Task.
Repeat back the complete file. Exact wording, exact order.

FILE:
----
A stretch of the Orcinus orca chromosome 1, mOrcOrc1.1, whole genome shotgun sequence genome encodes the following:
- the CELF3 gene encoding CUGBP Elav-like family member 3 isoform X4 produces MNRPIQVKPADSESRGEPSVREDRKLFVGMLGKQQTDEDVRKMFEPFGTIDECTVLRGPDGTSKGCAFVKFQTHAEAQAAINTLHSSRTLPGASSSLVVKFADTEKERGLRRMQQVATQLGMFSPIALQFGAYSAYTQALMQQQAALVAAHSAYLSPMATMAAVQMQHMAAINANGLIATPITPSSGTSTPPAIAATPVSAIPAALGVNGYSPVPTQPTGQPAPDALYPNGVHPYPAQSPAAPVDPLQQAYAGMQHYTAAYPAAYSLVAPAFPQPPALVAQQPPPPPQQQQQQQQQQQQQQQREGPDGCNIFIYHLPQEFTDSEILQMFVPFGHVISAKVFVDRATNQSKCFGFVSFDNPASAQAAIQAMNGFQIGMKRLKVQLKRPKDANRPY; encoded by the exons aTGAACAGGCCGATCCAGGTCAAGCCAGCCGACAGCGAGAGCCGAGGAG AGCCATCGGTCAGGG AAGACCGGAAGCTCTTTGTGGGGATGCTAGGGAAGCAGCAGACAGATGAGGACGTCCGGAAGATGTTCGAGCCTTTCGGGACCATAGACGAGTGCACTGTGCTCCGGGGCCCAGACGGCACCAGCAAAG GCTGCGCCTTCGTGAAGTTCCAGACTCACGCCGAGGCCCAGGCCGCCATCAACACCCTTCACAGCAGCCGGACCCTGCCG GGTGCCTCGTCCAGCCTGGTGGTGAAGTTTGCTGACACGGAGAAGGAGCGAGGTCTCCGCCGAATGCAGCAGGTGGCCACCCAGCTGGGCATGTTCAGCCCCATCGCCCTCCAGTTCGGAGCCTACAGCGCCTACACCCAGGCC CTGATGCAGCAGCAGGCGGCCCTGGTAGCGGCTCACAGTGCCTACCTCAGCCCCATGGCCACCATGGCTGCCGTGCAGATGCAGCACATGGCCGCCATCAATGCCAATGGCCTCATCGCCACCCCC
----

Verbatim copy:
A stretch of the Orcinus orca chromosome 1, mOrcOrc1.1, whole genome shotgun sequence genome encodes the following:
- the CELF3 gene encoding CUGBP Elav-like family member 3 isoform X4 produces MNRPIQVKPADSESRGEPSVREDRKLFVGMLGKQQTDEDVRKMFEPFGTIDECTVLRGPDGTSKGCAFVKFQTHAEAQAAINTLHSSRTLPGASSSLVVKFADTEKERGLRRMQQVATQLGMFSPIALQFGAYSAYTQALMQQQAALVAAHSAYLSPMATMAAVQMQHMAAINANGLIATPITPSSGTSTPPAIAATPVSAIPAALGVNGYSPVPTQPTGQPAPDALYPNGVHPYPAQSPAAPVDPLQQAYAGMQHYTAAYPAAYSLVAPAFPQPPALVAQQPPPPPQQQQQQQQQQQQQQQREGPDGCNIFIYHLPQEFTDSEILQMFVPFGHVISAKVFVDRATNQSKCFGFVSFDNPASAQAAIQAMNGFQIGMKRLKVQLKRPKDANRPY; encoded by the exons aTGAACAGGCCGATCCAGGTCAAGCCAGCCGACAGCGAGAGCCGAGGAG AGCCATCGGTCAGGG AAGACCGGAAGCTCTTTGTGGGGATGCTAGGGAAGCAGCAGACAGATGAGGACGTCCGGAAGATGTTCGAGCCTTTCGGGACCATAGACGAGTGCACTGTGCTCCGGGGCCCAGACGGCACCAGCAAAG GCTGCGCCTTCGTGAAGTTCCAGACTCACGCCGAGGCCCAGGCCGCCATCAACACCCTTCACAGCAGCCGGACCCTGCCG GGTGCCTCGTCCAGCCTGGTGGTGAAGTTTGCTGACACGGAGAAGGAGCGAGGTCTCCGCCGAATGCAGCAGGTGGCCACCCAGCTGGGCATGTTCAGCCCCATCGCCCTCCAGTTCGGAGCCTACAGCGCCTACACCCAGGCC CTGATGCAGCAGCAGGCGGCCCTGGTAGCGGCTCACAGTGCCTACCTCAGCCCCATGGCCACCATGGCTGCCGTGCAGATGCAGCACATGGCCGCCATCAATGCCAATGGCCTCATCGCCACCCCC